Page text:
NEW CHRISTMAS TOYS

Santa Claus was good to me and left a box of shiny new paint from Japan. These trays of  watercolor are handmade  by the Ueba company in Kyoto. They were established in 1751 and still operate out of the same premises, so they must be doing something right. The main ingredient of the paint is finely ground scallop shells. The process they use to create these paints can be seen on their website (click on Factory Tour)

To experiment with these new paints I painted this Barramundi.

Starting with a loose charcoal line drawing, I then washed in some shadows with a mixture of the rich purple color and the yellow ochre. The pigments are very intense and more transparent than I expected, considering the high ground shell content.

After the first washes dried, more detail was built up with Indigo and the pale Turquoise. Scale shapes were painted on and some fine detail marks were applied with a rigger brush. A patchy wash of the orange/red was worked through the upper half of the fish before some spots of the white pigment were applied. I expected the white to be similar to white gouache, but it is more transparent  and dries to a beautiful, pearl like sheen. When the white is used to tint other colors the resulting mixture also dries with this unusual sheen.

Finally, because the Barramundi is an elusive, almost mythical fish, I decided he shouldn’t be presented so blatantly. A big rough brush full of gesso and some scribbly white charcoal marks pushed him back into murky water. A green/grey wash around the head suggests the milky green of a tropical waterhole.

I love these new paints and look forward to playing with them some more. My only fear is that I’ll become hooked on them and then they will run out!

OUTBACK WORKSHOP 3

OUTBACK WORKSHOP 3
It was interesting to see the landscape change as we headed west from Katherine.
The sparse savannah of the Northern Territory gave way to dramatic escarpments and weird vegetation as the West Australian boarder approached.
Boab Trees and Kapoks take over and spear grass is replaced by Cane grass.
Roadhouses are few and far between and the cost of diesel climbs as the distance from major centers increases. It appears there have been big changes at Victoria River roadhouse.
Temperatures were creeping up into the 40’s so we found a big sandstone overhang, just out of Kununurra and settled down in the shade for a morning painting.
We flew to the Bungle Bungles the previous day and walked into Cathedral gorge. Because of weight restrictions, we couldn’t take painting gear. This spot, close to Kununurra, offered similar rockforms and was only 10 minutes from town.
I love the contrast between transparent watercolour and flat, opaque gouache. I also used Burnt Sienna Ink and a sepia pastel pencil on this demonstration.
We left Kununurra by coach and headed down the Gibb River Road to El Questro. Being the end of the Dry, all roads were open. During the wet they can all be closed.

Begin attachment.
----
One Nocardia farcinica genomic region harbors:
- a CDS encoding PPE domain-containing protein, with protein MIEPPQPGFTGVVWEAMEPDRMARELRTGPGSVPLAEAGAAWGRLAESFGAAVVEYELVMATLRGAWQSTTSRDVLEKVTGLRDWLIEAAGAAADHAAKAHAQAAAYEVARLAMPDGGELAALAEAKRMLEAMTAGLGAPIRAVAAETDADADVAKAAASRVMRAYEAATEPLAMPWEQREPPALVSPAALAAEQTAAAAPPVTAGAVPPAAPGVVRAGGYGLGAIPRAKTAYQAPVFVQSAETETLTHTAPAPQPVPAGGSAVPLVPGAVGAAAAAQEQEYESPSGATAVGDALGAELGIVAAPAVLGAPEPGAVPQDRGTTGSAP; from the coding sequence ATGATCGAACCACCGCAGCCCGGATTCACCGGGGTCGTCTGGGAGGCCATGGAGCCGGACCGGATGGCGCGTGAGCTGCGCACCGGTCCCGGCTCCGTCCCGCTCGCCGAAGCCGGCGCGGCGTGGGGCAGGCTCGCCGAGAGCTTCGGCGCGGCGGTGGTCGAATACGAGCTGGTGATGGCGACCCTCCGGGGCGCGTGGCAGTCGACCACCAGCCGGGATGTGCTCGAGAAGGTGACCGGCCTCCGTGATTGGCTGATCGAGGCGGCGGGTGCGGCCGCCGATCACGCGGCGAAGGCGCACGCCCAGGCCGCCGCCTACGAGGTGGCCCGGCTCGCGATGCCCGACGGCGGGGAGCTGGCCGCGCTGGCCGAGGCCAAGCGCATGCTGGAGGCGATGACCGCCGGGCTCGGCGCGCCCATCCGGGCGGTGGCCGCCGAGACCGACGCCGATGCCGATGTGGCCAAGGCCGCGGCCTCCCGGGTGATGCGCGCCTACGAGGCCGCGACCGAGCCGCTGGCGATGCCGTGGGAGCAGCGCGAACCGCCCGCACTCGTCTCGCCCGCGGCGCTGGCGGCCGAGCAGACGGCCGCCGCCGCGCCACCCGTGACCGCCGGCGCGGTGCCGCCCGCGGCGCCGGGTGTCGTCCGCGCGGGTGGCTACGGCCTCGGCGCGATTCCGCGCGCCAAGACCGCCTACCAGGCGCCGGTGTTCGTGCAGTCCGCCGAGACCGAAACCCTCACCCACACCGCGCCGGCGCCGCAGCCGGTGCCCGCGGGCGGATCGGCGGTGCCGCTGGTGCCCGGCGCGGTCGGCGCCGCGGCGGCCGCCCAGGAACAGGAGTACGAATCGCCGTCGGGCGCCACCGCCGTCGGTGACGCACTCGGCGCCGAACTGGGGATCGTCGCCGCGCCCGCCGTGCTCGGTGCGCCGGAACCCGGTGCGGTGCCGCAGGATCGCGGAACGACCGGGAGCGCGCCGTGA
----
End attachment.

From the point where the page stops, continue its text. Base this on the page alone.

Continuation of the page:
The landscape here is magnificent. The time to see it is just after sunrise and just before sunset. The middle of the day is hot and the light is flat and overhead.
On El Questro Station are Zebedee springs. They are a series of thermal pools, tucked under an escarpment and jammed full of beautiful Livingstonia Palms. We spent a while swimming there, but had to be out by midday. Guests from the Homestead (paying $3,000 a day) are then ushered in to relax without the distraction of folks paying less.
El Questro’s airstrip is a busy place. When we arrived there were a dozen small planes lined up.
Another impressive feature of El Questro is Chamberlain Gorge. We did a boat cruise up the gorge and were amazed at it size.
The Gorge is full of archer fish, Catfish,and Barramundi.
These two Barra were around a metre long.
Archer fish archering. I have never seen it before, except on telly. Thanks to a 12 shots per second frame rate, managed to get a photo of one. They can squirt water a couple of metres with pinpoint accuracy.
Our coach made a couple of unsuccessful attempts to climb the steep dusty track out of Chamberlain Gorge. Finally, with a long run up and no passengers it made it out.
…we were left to walk.
Our accommodation at El Questro were interesting, triple skinned tents with timber floors. Designed for the tropics, but struggling to cope with 40 plus temperatures.
The air-conditioned option is “The Homestead” but at $3000/night, a bit expensive!
Emma Gorge, where we stayed on El Questro, is a great walk and early morning swim.
Our last painting day with the workshop was at, or in, the Pentacost river behind El Questro township.
We started out packed into the shade of a large paperbark, but soon spread out into the river.
An endless supply of clean, cool water
The cattle couldn’t quiet figure out what was going on.
Farewell dinner at the Emma Gorge restaurant with the roof open.

KUNANURRA, EL QUESTRO

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It was interesting to see the landscape change as we headed west from Katherine.

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The sparse savannah of the Northern Territory gave way to dramatic escarpments and weird vegetation as the West Australian boarder approached.

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Boab Trees and Kapoks take over and spear grass is replaced by cane grass

.